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Koichi Takada Architects

Japanese-born, Sydney-based architect Koichi Takada seeks to ’explore the boundaries of perception’.

Koichi Takada Architects


3 March, 2011

With work spanning Australia, Japan, Europe and the Middle East, Takada’s most recent Sydney projects include CAVE and TREE restaurants and the interior design of One Central Park East by Jean Nouvel.

A proponent of ‘mass greening’ – reintroducing nature into cities – much of Takada’s work is informed by the natural environment. Indesignlive recently spoke to Takada about his background and philosophy. 


CAVE restaurant, Sydney, by Koichi Takada Architects.

You’ve studied in New York and London, and practised in Tokyo and Sydney. How has each of these cities shaped your approach and influenced your practice?

The competition among architects in cities has a way of stimulating innovative and exciting designs that energised me as a student and young architect. However, the longer you reside in this high impact urban environment, I feel the more attractive and appealing the natural elements of these cities become; for instance Central Park in New York or Hampstead Heath in London.

The escape to a beautiful waterfront, a park or a garden, and away from the ‘concrete jungle’ becomes an important retreat in people’s routines, and in this regard, Sydney is unmatched with choice. Architecture, in a way, can begin to alter the ratio of ‘artificial’ to ‘natural’ environments in cities.


Central Park One interior, with colours drawn from nature and a design that reflects the foliage outside and blends it with the inside.

By enhancing and lifting the presence of foliage in architectural design, whether by green roofs and vertical gardens or by introducing subtle elements of nature, this refreshing escape becomes more accessible.


Central Park One interior, with heavy use of timber and tones of driftwood and woven grasses.


How does your Japanese heritage influence your designs?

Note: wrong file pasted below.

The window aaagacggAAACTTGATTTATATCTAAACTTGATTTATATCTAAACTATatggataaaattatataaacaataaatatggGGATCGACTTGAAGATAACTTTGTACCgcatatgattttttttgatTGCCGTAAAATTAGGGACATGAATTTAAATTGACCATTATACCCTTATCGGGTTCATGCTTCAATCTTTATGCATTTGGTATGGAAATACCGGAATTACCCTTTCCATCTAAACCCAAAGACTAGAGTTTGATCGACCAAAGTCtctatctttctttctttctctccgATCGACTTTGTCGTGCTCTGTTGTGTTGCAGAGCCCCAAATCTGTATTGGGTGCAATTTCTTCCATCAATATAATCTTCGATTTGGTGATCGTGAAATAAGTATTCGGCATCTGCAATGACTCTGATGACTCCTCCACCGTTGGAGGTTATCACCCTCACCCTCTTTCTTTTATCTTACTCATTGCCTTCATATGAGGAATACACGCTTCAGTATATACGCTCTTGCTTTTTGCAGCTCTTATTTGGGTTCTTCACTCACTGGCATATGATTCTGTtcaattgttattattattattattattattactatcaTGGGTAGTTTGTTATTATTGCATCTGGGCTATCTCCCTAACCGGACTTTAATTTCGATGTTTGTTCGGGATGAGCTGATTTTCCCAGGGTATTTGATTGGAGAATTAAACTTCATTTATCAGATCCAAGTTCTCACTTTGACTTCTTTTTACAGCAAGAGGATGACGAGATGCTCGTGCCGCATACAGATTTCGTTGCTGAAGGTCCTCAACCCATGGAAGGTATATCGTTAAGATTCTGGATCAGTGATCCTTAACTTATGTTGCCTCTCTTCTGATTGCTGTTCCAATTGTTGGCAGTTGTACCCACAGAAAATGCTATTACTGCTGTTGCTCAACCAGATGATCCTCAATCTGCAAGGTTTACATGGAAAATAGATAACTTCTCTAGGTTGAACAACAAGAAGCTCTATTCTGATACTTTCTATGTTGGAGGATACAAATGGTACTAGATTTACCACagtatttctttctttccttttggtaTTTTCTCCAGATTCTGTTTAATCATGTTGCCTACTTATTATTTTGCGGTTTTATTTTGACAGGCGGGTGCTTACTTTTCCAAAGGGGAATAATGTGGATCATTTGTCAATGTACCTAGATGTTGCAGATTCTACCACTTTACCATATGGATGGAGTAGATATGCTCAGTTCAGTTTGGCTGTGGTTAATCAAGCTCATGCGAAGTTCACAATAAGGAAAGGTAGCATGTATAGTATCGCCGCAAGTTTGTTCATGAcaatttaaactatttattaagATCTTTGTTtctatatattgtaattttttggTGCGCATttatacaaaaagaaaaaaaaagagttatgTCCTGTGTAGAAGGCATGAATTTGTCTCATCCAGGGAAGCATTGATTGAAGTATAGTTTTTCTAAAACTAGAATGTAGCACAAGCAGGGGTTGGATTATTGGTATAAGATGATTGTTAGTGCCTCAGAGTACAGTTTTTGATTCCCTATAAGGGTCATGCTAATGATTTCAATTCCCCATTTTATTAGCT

Your past has a way of subconsciously directing your decisions. It reminds me of the subtle design elements we often take for granted in Japan, those that make the traditional architecture timeless.

I like to recreate traditional elements within a modern and therefore entirely new context. In combining this with my own individual character and interpretation of the site specifics, the outcomes are surprising and unique.

TREE Restaurant in Sydney, with a centrepiece tree structure that recreates HANAMI, the traditional Japanese festival of the cherry blossom in bloom.


Your designs take inspiration from nature. What can nature teach us about how to live in and interact with the city?

In our practice, we draw inspiration from nature. We can learn from the processes, structures and life we see in the environment to enhance what we design.


Sydney’s CAVE restaurant, where the cave shape creates ambient acoustics for a better dining experience.

Nature teaches us that there is more to architecture than the creation of beautiful forms; it must involve all of our senses. The feeling of a soft breeze, the acoustics in a cave or the ambience of natural light through a tree canopy – these are elements we cannot draw, but try to involve in the experience of architecture, particularly over time.


The cave form as implemented in CAVE restaurant.


How would you explain your Mass Greening masterplan?

The concept of ‘mass greening’, put simply, is the inherent integration of nature and architecture. The simplistic act of planting a tree in a garden could be replicated into an ‘expected’ greening of a building. If architecture can begin to embody the essence of a garden and become intrinsic with the design of the built environment, ‘greening’ a city can happen on a mass scale.

We continually see the destruction of the natural environment, and more and more we see the potential in architecture to become the platform to rectify this.

Exploring new technologies, we find innovative ways of incorporating plant life into a building. Vertical gardens at One Central Park allow its residents to live within a ‘forest’. As we begin new projects, we question how this building can contribute; how a green roof can become a park. Multi-residential projects in Sydney and Tokyo explore how a green balcony can become someone’s ‘city’ garden.

We hope to lead by example, allowing people to see what is possible, and for people to replicate in their own way. This reproduction is in fact the concept of our Mass Greening masterplan.

Photography: Sharrin Rees

Koichi Takada Architects

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